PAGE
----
Mays 233.2 87 25 27 7 96 3.70 95

Buehrle 221.1 89 24 22 3 89 3.62 92

Sparks 232 110 22 25 -10 105 4.09 84

Joe Mays and Steve "Shrub" Sparks were lucky in the hits allowed department, but this doesn't reflect that. Some small portion may be ability, and they did get the outs ...

Anyhow, Mussina is the clear winner, with Mulder the obvious second. Clemens isn't a bad choice, but he isn't the right choice.
   6. Charles Saeger Posted: November 25, 2001 at 01:14 AM (#604299)
Brad -- I can't speak for the voters, but I don't think anyone really realised just how great the Seattle fielders were until Mike and I were tallying them up after the World Series. We're talking fielders that add 2 wins to each starting pitcher, and I wonder if anyone has ever seen that before.
   7. Mike Emeigh Posted: November 25, 2001 at 01:14 AM (#604302)
Brad:

Seattle's competition was more difficult than the Yankees only in retrospect. An example:

The Mariners played 13 games with the A's prior to the All-Star break. The A's before the All-Star break were a different team than they were after the break. Before the break the A's ranked eighth in the AL in OBP, 10th in SLG, and 9th in team OPS. After the break they led the AL in all three categories.

Conversely, the Yankees played 13 of their games with Boston before the break. Boston was 4th in the AL in OPS before the break, dropping to the bottom of the league afterward. There was a 60-point OPS difference in the Red Sox favor before the break; after the break, the A's had an 88-point advantage.

Is it reasonable to assume that at the time the Yankees played them, Boston was a better team offensively than Oakland was at the time the Mariners played them?

Or take a look at the Twins. The Yankees played all six of their games with Minnesota in April and May, when the Twins were riding high. Seattle played Minnesota just twice before the break, seven times afterward (winning all seven) when the Twins were beginning their descent.

Without taking a detailed look at when the teams played each other, and the strength of the opposition at the time that the teams played, I don't see adequate support for the claim that Seattle's competition was stronger than that faced by the Yankees.

-- MWE
   8. Charles Saeger Posted: November 25, 2001 at 01:15 AM (#604307)
New table. This time, I'll give the expected runs allowed/game based on the competition, and a new marginal runs saved based on that value. I used different values for each team at home and away (ie, Cleveland at home uses different expected runs than Cleveland on the road), which makes some small park adjustment, and does remove the team's hitters from the equation. I also added 0.4 runs/game to the expected number when facing an NL team at home.

These are the start-by-start totals. It is worth more to shutout Seattle than to shutout Tampa Bay.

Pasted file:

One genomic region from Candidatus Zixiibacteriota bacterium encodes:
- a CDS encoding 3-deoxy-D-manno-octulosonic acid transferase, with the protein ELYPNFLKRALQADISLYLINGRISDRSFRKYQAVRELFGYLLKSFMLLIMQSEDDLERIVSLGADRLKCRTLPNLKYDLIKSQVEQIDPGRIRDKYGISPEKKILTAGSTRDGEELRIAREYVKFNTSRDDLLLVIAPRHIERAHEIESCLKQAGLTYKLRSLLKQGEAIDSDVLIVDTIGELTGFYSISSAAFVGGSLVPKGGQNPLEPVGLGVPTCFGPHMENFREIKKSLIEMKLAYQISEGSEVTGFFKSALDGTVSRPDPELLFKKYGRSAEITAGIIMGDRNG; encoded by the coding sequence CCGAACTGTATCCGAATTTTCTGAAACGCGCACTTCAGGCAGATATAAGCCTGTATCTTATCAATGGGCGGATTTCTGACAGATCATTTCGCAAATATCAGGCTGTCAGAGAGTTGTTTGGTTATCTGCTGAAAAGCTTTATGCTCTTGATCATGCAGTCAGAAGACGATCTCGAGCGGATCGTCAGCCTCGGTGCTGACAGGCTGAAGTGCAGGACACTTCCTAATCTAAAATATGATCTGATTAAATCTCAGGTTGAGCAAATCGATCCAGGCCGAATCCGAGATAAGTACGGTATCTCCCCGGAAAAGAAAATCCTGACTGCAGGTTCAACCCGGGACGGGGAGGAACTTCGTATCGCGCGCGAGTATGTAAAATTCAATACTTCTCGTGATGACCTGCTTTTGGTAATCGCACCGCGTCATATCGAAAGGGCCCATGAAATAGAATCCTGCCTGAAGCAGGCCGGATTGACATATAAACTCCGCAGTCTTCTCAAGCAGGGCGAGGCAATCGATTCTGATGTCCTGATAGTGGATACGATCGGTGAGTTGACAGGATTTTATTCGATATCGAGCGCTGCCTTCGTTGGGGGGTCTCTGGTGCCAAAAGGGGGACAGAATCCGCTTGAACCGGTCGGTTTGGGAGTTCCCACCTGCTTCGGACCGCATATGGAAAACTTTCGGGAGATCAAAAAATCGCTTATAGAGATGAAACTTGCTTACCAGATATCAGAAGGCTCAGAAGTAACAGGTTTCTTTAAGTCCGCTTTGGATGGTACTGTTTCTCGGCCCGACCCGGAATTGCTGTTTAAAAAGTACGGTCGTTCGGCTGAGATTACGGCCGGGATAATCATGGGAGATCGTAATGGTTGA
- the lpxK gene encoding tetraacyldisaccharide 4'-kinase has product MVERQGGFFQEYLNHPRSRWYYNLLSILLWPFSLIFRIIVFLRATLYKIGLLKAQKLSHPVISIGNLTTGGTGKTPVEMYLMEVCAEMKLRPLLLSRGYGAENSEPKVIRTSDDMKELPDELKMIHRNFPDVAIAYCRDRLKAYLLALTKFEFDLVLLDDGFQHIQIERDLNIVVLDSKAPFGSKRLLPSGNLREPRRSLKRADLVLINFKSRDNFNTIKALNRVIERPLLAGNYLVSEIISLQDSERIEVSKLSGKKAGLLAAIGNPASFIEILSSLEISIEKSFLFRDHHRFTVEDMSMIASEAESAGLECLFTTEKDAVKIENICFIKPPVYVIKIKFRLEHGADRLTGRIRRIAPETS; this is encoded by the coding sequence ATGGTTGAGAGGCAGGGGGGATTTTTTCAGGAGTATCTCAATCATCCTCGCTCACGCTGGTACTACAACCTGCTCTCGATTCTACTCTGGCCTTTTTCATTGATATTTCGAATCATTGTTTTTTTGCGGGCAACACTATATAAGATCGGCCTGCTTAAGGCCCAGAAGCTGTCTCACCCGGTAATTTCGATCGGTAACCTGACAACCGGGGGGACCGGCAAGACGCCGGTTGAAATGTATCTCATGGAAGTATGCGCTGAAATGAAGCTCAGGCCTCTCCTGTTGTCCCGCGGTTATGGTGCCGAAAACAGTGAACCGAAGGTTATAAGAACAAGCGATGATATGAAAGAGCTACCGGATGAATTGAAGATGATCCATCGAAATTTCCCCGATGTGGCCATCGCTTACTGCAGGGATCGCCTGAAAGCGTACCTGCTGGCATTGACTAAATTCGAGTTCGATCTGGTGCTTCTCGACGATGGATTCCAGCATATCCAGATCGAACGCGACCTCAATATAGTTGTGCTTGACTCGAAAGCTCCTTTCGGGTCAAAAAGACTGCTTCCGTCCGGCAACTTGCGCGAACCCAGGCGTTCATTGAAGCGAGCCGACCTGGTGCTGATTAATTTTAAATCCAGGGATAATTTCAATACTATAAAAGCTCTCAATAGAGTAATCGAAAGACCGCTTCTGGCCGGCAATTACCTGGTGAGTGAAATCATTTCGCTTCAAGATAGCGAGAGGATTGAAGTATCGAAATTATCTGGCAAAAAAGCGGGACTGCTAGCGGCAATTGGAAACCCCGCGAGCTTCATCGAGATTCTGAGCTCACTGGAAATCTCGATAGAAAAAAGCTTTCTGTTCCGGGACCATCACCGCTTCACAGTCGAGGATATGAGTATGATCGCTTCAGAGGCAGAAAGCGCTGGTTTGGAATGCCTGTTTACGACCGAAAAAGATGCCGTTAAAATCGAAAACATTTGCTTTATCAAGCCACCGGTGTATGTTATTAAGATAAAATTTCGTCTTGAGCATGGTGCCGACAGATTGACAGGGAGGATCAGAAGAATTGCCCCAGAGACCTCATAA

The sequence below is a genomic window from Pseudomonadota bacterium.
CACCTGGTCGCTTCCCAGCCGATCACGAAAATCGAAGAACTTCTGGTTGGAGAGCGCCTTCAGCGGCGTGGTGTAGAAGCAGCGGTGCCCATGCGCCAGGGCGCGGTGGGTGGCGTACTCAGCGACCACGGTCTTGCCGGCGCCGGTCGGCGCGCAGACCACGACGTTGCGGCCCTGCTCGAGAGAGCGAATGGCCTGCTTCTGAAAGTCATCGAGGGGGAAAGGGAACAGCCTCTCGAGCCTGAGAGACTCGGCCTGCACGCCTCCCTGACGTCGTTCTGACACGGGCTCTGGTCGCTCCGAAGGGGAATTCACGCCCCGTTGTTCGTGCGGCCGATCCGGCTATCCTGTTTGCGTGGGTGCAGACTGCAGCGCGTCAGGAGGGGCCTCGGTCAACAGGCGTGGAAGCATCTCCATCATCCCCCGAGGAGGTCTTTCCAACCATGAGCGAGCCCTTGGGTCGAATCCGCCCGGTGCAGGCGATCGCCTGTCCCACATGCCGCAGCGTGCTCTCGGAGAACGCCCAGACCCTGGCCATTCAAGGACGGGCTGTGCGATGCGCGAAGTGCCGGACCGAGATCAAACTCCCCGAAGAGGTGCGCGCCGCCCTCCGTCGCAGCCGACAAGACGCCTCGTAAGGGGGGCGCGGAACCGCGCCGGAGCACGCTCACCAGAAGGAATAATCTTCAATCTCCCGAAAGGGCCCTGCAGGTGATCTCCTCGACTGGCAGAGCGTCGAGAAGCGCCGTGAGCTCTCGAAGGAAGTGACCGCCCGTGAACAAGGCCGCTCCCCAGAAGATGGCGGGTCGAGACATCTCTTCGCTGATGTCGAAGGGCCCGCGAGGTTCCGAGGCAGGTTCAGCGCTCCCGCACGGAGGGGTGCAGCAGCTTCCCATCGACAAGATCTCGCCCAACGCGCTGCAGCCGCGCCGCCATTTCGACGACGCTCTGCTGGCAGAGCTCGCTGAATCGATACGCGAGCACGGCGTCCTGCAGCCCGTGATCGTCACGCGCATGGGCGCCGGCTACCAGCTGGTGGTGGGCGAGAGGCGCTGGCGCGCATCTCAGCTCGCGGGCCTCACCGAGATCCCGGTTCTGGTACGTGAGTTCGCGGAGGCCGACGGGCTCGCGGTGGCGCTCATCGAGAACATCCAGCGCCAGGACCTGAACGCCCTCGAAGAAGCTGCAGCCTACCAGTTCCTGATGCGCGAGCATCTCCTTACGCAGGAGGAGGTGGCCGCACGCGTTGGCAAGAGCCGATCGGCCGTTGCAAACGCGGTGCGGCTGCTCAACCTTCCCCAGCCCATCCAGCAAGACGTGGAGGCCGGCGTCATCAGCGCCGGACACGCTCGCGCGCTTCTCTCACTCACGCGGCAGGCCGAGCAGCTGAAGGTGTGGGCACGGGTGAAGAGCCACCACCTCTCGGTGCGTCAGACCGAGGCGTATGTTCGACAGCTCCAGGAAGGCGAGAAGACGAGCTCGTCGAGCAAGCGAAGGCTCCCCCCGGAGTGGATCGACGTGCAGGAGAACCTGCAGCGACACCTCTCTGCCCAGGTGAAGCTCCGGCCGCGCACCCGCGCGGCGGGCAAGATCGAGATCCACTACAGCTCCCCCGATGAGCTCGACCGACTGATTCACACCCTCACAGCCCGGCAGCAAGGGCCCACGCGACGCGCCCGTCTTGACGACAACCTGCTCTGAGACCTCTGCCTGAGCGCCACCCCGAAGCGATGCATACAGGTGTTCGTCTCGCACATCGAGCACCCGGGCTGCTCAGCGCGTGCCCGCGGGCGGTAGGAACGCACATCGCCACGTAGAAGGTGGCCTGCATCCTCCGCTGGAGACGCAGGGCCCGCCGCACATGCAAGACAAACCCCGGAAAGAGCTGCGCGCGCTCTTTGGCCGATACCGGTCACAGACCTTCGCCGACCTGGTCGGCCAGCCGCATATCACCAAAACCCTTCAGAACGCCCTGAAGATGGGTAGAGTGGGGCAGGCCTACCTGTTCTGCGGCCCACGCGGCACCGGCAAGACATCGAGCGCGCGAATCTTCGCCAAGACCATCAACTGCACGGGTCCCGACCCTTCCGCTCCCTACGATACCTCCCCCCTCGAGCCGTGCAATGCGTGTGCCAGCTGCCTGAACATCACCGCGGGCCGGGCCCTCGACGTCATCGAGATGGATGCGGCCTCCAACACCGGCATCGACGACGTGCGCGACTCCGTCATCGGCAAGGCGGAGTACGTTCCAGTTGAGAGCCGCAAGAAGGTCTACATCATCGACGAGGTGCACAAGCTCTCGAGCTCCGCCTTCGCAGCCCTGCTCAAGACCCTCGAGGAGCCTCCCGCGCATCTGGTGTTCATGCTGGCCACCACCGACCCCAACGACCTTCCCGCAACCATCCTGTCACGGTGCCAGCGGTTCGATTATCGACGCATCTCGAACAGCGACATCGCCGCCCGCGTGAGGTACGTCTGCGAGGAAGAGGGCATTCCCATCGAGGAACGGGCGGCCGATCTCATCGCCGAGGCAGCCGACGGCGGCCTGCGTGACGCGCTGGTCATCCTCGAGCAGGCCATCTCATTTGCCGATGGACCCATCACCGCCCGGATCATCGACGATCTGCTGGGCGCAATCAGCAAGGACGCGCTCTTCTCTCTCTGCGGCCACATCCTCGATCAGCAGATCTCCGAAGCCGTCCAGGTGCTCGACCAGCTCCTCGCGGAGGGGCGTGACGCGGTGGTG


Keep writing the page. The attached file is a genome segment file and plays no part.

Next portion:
pitcher or/g.ex or.ex or.marg

Mussina 4.77 121 95

Clemens 4.76 113 77

Moyer 5.02 117 91

Garcia 4.82 128 104

Mulder 5.01 128 100

Zito 5.00 119 87

Hudson 4.79 125 88

Mays 4.88 127 103

Buehrle 4.84 119 90

Sparks 4.99 129 83

I didn't adjust for the fielders. Doing so, Mulder is the best candidate, followed by Mussina. They're close.
   9. scruff Posted: November 25, 2001 at 01:15 AM (#604308)
"I can't speak for the voters, but I don't think anyone really realised just how great the Seattle fielders were until Mike and I were tallying them up after the World Series. We're talking fielders that add 2 wins to each starting pitcher, and I wonder if anyone has ever seen that before."

Count me in that group. I didn't realize Seattle's D was THAT great this season.

I worked out a spreadsheet that looked at park-adjusted ERA and figured ER prevented and R prevented. I also took a look at W-L record w/respect to run support, as James did in his 1982 and 83 Abstracts. I used a replacement level of league * 1.25. I weighed these 70% for RP, 30% for record in relation to support. I can go through the gory details if you want, for now I'll hold off in the interest of time and space. I'll send the spreadsheet if you want as well, just email me or post here w/an email address.

Garcia pitched 10 more innings than Mussina, and gave up one more run (and one more ER). Both had pretty much the same record that would be expected, based on their support and runs prevented (that factor came out to 69.0 RP for Garcia and 68.4 RP for Mussina). Freddy was also further ahead of the pack in early-mid September, they closed on him the last two weeks. I saw no reason to really dock him for the last two meaningless weeks when his ERA took a minor hit (he was around 2.80 w/two weeks left) and all 4 AL playoff berths were locked in.

The method came up with the following numbers: